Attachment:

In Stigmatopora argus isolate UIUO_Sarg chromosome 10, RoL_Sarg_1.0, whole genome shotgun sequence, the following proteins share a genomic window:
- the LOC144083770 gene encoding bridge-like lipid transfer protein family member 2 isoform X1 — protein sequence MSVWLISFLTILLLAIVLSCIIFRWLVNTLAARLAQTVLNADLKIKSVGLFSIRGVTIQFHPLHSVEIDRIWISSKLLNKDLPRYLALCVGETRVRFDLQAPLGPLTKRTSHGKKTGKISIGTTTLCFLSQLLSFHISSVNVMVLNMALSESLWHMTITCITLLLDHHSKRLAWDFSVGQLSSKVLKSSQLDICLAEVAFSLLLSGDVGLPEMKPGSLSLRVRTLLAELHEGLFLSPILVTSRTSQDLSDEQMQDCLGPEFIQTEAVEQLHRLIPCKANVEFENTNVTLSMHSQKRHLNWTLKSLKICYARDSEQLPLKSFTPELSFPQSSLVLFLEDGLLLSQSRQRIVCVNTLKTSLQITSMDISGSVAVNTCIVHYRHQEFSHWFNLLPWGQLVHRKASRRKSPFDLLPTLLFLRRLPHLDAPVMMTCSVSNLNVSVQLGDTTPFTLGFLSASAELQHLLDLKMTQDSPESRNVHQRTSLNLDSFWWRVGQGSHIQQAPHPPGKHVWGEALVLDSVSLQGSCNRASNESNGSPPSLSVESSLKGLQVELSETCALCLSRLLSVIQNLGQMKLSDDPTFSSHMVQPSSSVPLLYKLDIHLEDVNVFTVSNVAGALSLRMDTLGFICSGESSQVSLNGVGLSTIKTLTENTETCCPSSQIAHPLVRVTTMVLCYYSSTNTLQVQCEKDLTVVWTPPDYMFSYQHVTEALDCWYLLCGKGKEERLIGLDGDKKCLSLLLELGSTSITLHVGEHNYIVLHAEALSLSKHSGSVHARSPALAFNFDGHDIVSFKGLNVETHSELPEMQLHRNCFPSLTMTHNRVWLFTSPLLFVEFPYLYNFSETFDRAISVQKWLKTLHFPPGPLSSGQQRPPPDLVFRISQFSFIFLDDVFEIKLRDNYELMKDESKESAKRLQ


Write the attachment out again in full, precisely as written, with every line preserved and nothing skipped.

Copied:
In Stigmatopora argus isolate UIUO_Sarg chromosome 10, RoL_Sarg_1.0, whole genome shotgun sequence, the following proteins share a genomic window:
- the LOC144083770 gene encoding bridge-like lipid transfer protein family member 2 isoform X1 — protein sequence MSVWLISFLTILLLAIVLSCIIFRWLVNTLAARLAQTVLNADLKIKSVGLFSIRGVTIQFHPLHSVEIDRIWISSKLLNKDLPRYLALCVGETRVRFDLQAPLGPLTKRTSHGKKTGKISIGTTTLCFLSQLLSFHISSVNVMVLNMALSESLWHMTITCITLLLDHHSKRLAWDFSVGQLSSKVLKSSQLDICLAEVAFSLLLSGDVGLPEMKPGSLSLRVRTLLAELHEGLFLSPILVTSRTSQDLSDEQMQDCLGPEFIQTEAVEQLHRLIPCKANVEFENTNVTLSMHSQKRHLNWTLKSLKICYARDSEQLPLKSFTPELSFPQSSLVLFLEDGLLLSQSRQRIVCVNTLKTSLQITSMDISGSVAVNTCIVHYRHQEFSHWFNLLPWGQLVHRKASRRKSPFDLLPTLLFLRRLPHLDAPVMMTCSVSNLNVSVQLGDTTPFTLGFLSASAELQHLLDLKMTQDSPESRNVHQRTSLNLDSFWWRVGQGSHIQQAPHPPGKHVWGEALVLDSVSLQGSCNRASNESNGSPPSLSVESSLKGLQVELSETCALCLSRLLSVIQNLGQMKLSDDPTFSSHMVQPSSSVPLLYKLDIHLEDVNVFTVSNVAGALSLRMDTLGFICSGESSQVSLNGVGLSTIKTLTENTETCCPSSQIAHPLVRVTTMVLCYYSSTNTLQVQCEKDLTVVWTPPDYMFSYQHVTEALDCWYLLCGKGKEERLIGLDGDKKCLSLLLELGSTSITLHVGEHNYIVLHAEALSLSKHSGSVHARSPALAFNFDGHDIVSFKGLNVETHSELPEMQLHRNCFPSLTMTHNRVWLFTSPLLFVEFPYLYNFSETFDRAISVQKWLKTLHFPPGPLSSGQQRPPPDLVFRISQFSFIFLDDVFEIKLRDNYELMKDESKESAKRLQ